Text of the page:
What I didn't mention, which would have been more apposite, is that we live close to Duxford aerodrome and I would like to improve my air display photography skills.
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Re: Gimbal head advice & experience

Quote:
Originally Posted by drmarkf View Post
....but I've seen people using a manfrotto clamp clipped to the edge of the vehicle or a seat-back with a gimbal head attached to that.
I have tried bird hide clamps and I would think that clamps in vehicles suffer from the same drawback which is other folk, and their moving around which ends up jarring your attempts at getting rock steady photo's

Another option if you do a lot of walking is to get a flag pole holster (40 ish) and use with a monopod mounted camera which I sometimes use with good hit rates.
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Old 16th December 2014
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Re: Gimbal head advice & experience

I haven't used/owned a gimbal since I sold my last 600mm lens. My OM 350mm is bigger and heavier than the 300mm f/2.8 but I've never considered getting another gimbal. For me the disadvantages out way the advantages.
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Old 17th December 2014
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Re: Gimbal head advice & experience

Quote:
Originally Posted by drmarkf View Post
In South Africa open landrovers seem to be the norm, and to use a beanbag on one of those you either have to be lucky with positioning of a support at the right height near your seat, or else have a double-jointed spine! Actually a closed-up monopod is quite useful and flexible on these vehicles and I've done this in the past with reasonable success, but I've seen people using a manfrotto clamp clipped to the edge of the vehicle or a seat-back with a gimbal head attached to that.
In many South African parks self drive is a viable option and has the huge advantage that you don't have to bother about what anyone else wants to do. You may not get quite the height of eye that the rear row of a nine seater gives you but the freedom more than compensates. We're doing a week self drive with a friend in the Kruger in February - three in the car is ideal and I don't have to drive which simplifies photography.

I sometimes use a bean bag but more often than not leaning against a door pillar (engine off) does the trick. I take a monopod but afterwards always wonder why.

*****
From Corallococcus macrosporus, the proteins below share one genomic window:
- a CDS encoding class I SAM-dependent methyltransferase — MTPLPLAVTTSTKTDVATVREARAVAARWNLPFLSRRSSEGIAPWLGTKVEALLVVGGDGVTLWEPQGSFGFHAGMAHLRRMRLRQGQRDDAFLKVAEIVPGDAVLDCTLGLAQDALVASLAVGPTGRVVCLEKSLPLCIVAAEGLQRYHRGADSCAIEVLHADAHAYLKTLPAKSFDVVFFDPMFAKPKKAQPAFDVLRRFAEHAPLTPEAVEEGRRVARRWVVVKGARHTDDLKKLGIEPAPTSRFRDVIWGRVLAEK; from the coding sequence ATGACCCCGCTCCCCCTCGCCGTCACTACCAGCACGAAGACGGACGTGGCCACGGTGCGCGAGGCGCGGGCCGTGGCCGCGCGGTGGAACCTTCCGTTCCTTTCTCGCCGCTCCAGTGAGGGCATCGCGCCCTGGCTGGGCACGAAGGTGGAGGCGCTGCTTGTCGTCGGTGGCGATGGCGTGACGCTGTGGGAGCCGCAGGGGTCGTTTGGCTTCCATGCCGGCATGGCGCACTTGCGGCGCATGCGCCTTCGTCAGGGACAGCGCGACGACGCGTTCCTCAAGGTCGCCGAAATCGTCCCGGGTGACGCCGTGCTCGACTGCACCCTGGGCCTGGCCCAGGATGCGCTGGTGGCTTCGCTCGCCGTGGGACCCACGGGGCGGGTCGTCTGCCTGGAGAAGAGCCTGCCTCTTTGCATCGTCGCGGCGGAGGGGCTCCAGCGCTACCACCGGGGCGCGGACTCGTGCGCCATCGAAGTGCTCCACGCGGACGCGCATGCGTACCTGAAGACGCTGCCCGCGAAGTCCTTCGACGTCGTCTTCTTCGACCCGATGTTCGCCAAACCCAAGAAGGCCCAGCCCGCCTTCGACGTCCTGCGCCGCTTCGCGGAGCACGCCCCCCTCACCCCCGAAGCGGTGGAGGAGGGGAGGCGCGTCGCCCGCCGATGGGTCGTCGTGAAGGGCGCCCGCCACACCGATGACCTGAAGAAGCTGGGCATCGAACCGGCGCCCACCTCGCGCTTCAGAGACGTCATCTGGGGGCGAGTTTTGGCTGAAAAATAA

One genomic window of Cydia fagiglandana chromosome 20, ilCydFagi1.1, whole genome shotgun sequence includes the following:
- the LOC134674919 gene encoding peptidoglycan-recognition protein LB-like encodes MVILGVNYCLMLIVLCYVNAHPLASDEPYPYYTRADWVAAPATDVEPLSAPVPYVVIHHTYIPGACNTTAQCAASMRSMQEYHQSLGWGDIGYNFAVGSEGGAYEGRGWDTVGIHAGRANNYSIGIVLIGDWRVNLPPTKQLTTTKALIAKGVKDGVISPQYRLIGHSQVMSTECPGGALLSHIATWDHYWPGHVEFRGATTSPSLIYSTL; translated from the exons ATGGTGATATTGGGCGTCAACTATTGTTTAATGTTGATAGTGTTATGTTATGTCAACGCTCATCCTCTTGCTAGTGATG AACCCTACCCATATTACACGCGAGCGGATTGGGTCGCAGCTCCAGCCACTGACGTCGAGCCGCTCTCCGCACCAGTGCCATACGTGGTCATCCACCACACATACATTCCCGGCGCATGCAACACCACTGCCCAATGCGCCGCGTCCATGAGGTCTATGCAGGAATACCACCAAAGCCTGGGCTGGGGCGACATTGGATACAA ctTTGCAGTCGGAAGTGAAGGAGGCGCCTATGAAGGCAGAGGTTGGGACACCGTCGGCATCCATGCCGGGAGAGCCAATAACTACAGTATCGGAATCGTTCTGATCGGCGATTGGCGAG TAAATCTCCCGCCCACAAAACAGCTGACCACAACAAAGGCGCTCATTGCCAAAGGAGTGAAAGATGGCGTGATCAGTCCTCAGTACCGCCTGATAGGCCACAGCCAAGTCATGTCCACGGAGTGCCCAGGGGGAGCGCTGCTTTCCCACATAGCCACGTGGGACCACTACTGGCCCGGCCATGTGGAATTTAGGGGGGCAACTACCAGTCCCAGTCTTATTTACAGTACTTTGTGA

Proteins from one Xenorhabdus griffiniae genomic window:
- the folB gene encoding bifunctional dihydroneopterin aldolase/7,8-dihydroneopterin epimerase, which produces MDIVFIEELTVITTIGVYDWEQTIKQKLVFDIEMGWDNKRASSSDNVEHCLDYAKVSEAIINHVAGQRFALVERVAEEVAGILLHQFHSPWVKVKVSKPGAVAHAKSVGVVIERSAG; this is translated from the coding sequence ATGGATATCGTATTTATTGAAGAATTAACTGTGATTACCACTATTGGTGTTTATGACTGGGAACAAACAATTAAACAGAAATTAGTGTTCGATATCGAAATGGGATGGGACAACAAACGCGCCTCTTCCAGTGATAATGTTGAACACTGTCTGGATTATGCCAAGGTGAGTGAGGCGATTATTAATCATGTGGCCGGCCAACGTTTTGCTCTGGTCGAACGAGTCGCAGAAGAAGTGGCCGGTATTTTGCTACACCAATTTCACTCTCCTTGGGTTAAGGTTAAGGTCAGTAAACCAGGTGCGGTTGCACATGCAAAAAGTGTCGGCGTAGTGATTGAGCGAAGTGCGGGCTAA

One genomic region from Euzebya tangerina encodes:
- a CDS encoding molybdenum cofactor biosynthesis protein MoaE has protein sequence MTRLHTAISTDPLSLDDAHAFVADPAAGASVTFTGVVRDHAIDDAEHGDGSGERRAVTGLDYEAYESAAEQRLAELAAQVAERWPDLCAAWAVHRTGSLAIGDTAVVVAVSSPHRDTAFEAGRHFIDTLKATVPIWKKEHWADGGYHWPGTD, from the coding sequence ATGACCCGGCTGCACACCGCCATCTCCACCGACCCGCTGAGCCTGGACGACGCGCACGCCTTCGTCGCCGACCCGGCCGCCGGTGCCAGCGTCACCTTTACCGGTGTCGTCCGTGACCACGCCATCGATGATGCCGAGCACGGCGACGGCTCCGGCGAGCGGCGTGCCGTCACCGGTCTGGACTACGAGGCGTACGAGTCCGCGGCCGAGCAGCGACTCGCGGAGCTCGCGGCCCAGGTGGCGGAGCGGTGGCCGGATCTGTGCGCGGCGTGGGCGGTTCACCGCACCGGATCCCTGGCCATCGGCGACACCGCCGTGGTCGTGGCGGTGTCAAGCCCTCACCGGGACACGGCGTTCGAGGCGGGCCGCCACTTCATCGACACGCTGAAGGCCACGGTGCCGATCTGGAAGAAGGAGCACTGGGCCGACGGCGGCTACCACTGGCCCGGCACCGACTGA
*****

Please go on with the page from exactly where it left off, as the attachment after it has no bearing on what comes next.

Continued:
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Old 17th December 2014
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Re: Gimbal head advice & experience

Many thanks to everyone for their thoughts so far: plenty to ponder!

Quote:
Originally Posted by Melaka View Post
In many South African parks self drive is a viable option and has the huge advantage that you don't have to bother about what anyone else wants to do. You may not get quite the height of eye that the rear row of a nine seater gives you but the freedom more than compensates. We're doing a week self drive with a friend in the Kruger in February - three in the car is ideal and I don't have to drive which simplifies photography.

I sometimes use a bean bag but more often than not leaning against a door pillar (engine off) does the trick. I take a monopod but afterwards always wonder why.
Yes, for a variety of reasons we're not going back to the Kruger next June (on the SA part of the trip we're going to Madikwe, as a bit of an experiment - the landscape photo opportunities look excellent and more varied than the Kruger, but the wildlife remains to be seen!), but we shall go back there in the future and will certainly then try self-drive.

I would however recommend people have their first trip (or maybe a first game drive or two on their first trip) with a vehicle and guide so you can learn the ropes.
I've spoken to several people who did self-driving in the Kruger first, who subsequently found a couple of days staying at a good lodge and going on guided drives a complete revelation in terms of how much wildlife they saw and understanding its behavior. It does need to be a good lodge, though.
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Too much Oly gear.
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Assorted legacy lenses, plus a Fuji X70 & a Sony A7S.